Jag Panzer storms the battlefield with its first album in six years. The Deviant Chord is replete with soaring vocals and stellar guitar virtuosity. I admit that power metal is my least favorite sub-genre in heavy metal, but Jag Panzer always possessed a heavier edge than its contemporaries. This is evident on “Far Beyond All Fear” which has a clear Iron Maiden influence with its galloping riffs and beautiful guitar harmonies. Vocalist Harry Conklin’s signature soulful, raspy vocals have not dulled with age and his voice ascends over the music with ease. The title track opens with a dreamy acoustic guitar passage before the electric guitars burst through the speakers and settles into a grooving riff. The haunting back vocals sound like a spectral chorus adding the song’s creepy nature. “Foggy Dew” is notable for its military percussion which complements the patriotic flair of the guitars. It is a fairly cheesy track, but still a fun listen. “Divine Intervention” features a sweeping guitar riff and a bluesy solo at the beginning that drives the song forward over a rocking drum pattern. “Dare” concludes the album in heavy fashion, with its stomping drumming and staccato guitar riffing.
The musicianship on this album is top notch. Guitarists Mark Briody and Joey Tafolla are commendable guitarists that play well off of each other. The rhythm section featuring bassist John Tetley and drummer Rikard Stjernquist is precise and uniform. This makes the album a bit generic at times as there are few standout moments. The band plays it safe at times, but that is understandable as the band reformed in 2013.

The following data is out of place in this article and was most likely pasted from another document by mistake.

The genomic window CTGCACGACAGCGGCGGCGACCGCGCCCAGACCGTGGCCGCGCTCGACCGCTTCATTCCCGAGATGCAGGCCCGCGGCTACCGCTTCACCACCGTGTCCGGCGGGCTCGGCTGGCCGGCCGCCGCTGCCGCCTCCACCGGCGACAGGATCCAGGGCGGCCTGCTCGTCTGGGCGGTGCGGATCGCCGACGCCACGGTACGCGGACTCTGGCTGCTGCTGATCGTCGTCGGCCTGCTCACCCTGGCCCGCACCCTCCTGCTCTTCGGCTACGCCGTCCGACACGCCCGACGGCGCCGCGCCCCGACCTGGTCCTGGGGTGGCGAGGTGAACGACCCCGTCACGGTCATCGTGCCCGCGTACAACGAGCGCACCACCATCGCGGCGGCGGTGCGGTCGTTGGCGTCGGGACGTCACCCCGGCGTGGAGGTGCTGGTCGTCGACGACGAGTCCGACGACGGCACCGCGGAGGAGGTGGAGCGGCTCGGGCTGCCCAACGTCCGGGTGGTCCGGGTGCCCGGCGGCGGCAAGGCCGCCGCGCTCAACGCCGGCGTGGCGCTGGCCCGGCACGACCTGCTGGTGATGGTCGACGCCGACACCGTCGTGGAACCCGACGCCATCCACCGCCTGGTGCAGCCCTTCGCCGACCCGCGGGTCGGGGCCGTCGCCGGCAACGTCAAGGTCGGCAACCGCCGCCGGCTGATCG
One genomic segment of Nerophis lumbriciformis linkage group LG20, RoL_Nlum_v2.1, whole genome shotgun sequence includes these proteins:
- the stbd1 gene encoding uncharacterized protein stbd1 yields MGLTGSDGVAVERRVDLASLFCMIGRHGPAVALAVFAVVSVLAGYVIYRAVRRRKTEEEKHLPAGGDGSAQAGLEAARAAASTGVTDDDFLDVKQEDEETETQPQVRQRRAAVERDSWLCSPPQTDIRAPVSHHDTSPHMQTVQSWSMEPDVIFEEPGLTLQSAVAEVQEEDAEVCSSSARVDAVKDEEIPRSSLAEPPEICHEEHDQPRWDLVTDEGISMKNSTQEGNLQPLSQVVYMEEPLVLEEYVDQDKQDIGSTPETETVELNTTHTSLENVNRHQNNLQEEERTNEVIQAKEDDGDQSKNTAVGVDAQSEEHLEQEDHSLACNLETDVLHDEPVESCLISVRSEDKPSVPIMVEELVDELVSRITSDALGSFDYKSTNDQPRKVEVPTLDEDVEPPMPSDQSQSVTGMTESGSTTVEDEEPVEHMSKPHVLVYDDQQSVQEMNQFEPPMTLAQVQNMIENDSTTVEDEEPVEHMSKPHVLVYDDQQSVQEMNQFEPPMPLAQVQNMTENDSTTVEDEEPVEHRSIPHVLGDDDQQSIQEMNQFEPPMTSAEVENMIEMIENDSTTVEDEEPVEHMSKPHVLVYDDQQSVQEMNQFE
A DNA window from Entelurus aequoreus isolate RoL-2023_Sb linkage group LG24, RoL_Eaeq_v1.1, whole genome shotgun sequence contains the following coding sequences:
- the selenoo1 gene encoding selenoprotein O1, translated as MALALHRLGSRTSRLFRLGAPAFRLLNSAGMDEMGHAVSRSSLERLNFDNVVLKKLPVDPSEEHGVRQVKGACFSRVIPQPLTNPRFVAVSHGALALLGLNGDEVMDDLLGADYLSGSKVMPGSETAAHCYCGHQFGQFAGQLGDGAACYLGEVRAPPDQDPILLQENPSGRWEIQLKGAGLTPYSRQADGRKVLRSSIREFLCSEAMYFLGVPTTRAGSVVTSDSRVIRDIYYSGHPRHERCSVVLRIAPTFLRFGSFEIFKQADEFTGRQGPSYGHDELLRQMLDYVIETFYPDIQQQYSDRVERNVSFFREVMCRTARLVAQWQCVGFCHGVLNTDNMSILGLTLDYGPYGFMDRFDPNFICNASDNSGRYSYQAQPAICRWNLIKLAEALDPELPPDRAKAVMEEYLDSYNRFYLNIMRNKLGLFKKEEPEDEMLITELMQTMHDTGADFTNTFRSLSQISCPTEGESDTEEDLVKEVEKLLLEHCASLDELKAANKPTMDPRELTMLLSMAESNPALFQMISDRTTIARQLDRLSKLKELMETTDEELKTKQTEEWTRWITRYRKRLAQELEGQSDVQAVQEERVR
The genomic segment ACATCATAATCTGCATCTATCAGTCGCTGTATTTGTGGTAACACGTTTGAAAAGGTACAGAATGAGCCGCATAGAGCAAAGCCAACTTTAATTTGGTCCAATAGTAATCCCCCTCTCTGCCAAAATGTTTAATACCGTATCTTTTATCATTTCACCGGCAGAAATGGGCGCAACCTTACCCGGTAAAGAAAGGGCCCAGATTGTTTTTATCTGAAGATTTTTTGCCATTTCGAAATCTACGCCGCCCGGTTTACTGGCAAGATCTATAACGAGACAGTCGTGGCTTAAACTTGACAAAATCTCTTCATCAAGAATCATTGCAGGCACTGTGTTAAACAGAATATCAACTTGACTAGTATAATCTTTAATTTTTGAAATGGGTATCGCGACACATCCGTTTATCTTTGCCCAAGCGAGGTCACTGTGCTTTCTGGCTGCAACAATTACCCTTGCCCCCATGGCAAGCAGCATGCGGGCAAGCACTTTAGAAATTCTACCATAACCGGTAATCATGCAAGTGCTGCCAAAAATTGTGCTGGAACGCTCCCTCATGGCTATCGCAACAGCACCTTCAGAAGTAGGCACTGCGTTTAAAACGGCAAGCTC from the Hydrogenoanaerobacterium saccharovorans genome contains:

The Deviant Chord is a somewhat misleading title as the band does not deviate from the power metal formula. Fans of Jag Panzer may enjoy the album as the vocals and guitar work is still solid. However, the songwriting is conventional, and will probably improve on the following record. Die hard fans of Jag Panzer and power metal in general should enjoy this.
For news and tour dates, check out the band’s website: